GREENSBORO, N.C. — Whether it’s caused by inflation, unemployment, or illness, having an emergency fund can soften the economic blows of your life. And, as Consumer Reports explains, getting started may not be as hard as you think.
With any luck, it’s working now. You have a steady salary, pay your bills on time, and even have a little extra money left over.
But what if the unexpected happens? We all experience financial emergencies like major home repairs, medical bills, and even loss of income.
“Having an emergency fund to cover these types of unplanned expenses can protect you from large debts that can easily turn into a financial crisis,” said Lisa Gill of Consumer Reports. You can,’ he said.
Many financial planners say a good rule of thumb is to set aside enough money to cover essential expenses for three to six months.
“This is for housing, food, transportation, and debt repayment. Do the math,” said Nestor Vargas. , Certified Financial Planner.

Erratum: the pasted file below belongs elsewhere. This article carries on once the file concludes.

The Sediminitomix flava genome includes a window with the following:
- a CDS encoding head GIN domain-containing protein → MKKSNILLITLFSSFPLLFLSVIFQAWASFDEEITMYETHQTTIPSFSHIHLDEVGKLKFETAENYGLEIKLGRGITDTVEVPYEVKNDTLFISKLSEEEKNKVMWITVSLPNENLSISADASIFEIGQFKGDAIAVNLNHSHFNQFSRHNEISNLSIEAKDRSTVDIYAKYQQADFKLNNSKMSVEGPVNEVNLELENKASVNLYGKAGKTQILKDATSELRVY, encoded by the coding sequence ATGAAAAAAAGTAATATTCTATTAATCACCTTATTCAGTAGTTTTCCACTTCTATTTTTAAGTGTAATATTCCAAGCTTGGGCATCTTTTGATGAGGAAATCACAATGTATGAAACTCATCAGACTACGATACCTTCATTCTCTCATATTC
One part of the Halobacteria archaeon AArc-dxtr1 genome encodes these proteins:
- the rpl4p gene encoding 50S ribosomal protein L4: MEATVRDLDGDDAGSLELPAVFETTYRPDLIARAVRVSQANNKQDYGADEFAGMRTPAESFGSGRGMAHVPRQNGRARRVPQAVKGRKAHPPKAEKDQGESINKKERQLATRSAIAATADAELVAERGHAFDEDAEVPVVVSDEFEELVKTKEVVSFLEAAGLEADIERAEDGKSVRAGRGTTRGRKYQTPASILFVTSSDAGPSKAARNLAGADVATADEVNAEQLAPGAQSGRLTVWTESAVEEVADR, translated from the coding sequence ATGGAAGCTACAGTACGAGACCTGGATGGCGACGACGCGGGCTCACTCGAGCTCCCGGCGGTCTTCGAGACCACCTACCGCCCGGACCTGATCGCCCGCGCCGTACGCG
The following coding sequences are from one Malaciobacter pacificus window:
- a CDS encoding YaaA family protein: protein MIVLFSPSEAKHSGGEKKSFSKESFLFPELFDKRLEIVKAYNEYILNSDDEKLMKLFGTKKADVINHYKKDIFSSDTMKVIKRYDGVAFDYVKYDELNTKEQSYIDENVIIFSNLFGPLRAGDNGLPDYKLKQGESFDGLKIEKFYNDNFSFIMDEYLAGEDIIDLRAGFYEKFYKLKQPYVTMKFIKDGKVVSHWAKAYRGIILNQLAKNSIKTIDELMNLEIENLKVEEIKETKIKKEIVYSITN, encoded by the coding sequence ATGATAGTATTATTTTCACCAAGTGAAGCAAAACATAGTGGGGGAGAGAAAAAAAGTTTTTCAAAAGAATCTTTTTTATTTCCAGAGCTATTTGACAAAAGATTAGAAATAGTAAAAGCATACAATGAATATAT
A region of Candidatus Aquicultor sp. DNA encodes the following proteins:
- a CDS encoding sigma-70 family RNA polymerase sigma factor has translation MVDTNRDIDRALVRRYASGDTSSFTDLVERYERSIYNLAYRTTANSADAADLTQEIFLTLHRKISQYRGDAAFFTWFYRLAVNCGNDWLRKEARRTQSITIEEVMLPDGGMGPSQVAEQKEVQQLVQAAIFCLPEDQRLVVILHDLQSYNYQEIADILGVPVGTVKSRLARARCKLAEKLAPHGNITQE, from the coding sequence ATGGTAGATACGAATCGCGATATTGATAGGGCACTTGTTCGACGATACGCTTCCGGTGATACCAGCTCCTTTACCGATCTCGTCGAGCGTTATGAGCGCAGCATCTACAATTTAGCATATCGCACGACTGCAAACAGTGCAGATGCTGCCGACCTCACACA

How much money should I put in each month?
Once you’ve set your savings goals, don’t let the numbers fool you. It is definitely important to start saving as much as possible. Whether it’s $5 or $10 a month, you’ll be amazed at how quickly it adds up.
With our online savings calculator, you’ll know how much you’ll need to save each month to reach your goals, and how quickly that money will grow.
Consumer Reports suggests putting that money in a high-yield savings bank or penalty-free certificate of deposit. Many of these accounts currently have interest rates in excess of 4%.
Tips to save money for sure
Make saving even easier by setting up automatic deposits or transfers from your checking account to your emergency fund. Track your contributions and keep them safe until you need them.
Building emergency savings should be at the top of your list, but you may have other urgent financial obligations, such as high-interest credit card debt. If so, paying off that debt should be your top priority. If you have low-interest debt, you can use some of your savings to pay off and the rest to an emergency fund to balance it out. For more information about paying off credit card debt, visit CR.org.